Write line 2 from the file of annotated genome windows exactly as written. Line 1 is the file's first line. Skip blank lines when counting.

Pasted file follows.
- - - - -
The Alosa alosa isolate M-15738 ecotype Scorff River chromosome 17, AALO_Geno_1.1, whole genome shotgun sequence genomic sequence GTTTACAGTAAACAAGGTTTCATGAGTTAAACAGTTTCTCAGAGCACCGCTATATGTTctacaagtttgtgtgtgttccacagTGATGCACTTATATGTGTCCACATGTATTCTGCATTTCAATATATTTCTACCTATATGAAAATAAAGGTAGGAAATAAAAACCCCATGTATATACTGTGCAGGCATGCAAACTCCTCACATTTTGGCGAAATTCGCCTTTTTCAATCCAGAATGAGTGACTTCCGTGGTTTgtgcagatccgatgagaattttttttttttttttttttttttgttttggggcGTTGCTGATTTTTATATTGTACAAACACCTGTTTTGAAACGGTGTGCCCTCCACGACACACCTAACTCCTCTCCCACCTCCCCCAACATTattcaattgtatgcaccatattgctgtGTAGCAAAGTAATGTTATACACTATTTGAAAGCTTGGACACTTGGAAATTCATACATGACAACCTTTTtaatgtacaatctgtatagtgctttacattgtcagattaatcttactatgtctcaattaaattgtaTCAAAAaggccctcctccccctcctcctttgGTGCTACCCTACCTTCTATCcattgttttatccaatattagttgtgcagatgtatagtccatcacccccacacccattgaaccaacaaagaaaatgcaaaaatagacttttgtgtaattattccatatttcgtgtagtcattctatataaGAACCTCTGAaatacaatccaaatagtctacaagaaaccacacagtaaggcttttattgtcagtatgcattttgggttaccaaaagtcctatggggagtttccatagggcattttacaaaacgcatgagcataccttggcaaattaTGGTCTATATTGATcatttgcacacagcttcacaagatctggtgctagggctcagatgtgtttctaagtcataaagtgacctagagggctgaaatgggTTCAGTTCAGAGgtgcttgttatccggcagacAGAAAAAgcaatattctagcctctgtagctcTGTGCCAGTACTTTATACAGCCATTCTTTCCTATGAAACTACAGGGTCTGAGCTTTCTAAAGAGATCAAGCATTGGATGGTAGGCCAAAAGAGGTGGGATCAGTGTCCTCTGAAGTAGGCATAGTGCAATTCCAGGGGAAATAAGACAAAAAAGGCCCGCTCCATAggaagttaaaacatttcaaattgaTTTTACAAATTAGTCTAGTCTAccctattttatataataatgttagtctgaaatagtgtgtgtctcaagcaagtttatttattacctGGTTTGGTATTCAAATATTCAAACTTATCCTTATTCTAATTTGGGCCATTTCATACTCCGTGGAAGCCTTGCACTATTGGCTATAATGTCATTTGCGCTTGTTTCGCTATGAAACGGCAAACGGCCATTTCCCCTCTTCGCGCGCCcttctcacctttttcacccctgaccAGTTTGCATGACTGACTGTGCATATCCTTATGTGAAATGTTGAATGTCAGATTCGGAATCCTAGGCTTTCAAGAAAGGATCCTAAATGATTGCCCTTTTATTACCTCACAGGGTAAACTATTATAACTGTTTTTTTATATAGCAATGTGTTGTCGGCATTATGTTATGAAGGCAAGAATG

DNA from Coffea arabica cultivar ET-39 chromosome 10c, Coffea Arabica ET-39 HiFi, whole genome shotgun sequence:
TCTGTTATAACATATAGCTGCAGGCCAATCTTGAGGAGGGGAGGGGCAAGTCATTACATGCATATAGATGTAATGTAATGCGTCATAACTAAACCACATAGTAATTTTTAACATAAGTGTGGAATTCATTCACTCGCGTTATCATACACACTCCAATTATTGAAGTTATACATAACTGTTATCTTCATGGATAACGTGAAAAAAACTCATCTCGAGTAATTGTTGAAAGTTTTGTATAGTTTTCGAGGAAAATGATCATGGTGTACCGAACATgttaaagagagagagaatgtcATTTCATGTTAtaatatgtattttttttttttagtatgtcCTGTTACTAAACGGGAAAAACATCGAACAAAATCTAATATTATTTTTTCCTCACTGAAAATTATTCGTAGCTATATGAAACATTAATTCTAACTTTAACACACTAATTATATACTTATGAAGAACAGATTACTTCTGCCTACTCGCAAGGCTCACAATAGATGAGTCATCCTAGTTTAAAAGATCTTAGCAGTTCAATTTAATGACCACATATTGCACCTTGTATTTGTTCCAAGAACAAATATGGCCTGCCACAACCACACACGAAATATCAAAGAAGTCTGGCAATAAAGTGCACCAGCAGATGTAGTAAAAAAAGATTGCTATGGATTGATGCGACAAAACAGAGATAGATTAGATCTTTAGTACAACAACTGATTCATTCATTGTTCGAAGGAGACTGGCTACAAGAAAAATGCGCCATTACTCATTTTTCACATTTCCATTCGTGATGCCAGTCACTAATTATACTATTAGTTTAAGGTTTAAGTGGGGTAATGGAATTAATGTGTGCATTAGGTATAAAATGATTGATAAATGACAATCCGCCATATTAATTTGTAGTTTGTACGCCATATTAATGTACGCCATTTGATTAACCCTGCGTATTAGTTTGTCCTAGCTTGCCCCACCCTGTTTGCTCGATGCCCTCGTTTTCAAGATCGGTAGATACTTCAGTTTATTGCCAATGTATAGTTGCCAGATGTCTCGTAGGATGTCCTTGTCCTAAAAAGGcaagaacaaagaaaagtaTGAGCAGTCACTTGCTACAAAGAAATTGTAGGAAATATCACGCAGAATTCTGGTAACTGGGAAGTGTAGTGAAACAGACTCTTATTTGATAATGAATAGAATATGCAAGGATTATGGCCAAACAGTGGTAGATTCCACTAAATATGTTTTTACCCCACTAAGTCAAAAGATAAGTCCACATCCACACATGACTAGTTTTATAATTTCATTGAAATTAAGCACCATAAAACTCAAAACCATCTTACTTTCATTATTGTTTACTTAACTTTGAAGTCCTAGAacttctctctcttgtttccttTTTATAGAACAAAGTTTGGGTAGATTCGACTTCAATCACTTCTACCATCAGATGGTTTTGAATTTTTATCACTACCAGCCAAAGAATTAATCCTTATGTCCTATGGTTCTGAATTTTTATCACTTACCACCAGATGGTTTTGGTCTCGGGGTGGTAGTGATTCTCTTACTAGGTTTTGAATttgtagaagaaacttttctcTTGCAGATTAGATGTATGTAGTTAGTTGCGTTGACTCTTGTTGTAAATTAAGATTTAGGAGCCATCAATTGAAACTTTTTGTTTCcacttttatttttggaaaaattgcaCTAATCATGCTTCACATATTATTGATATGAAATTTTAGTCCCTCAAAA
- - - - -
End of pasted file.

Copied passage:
DNA from Coffea arabica cultivar ET-39 chromosome 10c, Coffea Arabica ET-39 HiFi, whole genome shotgun sequence: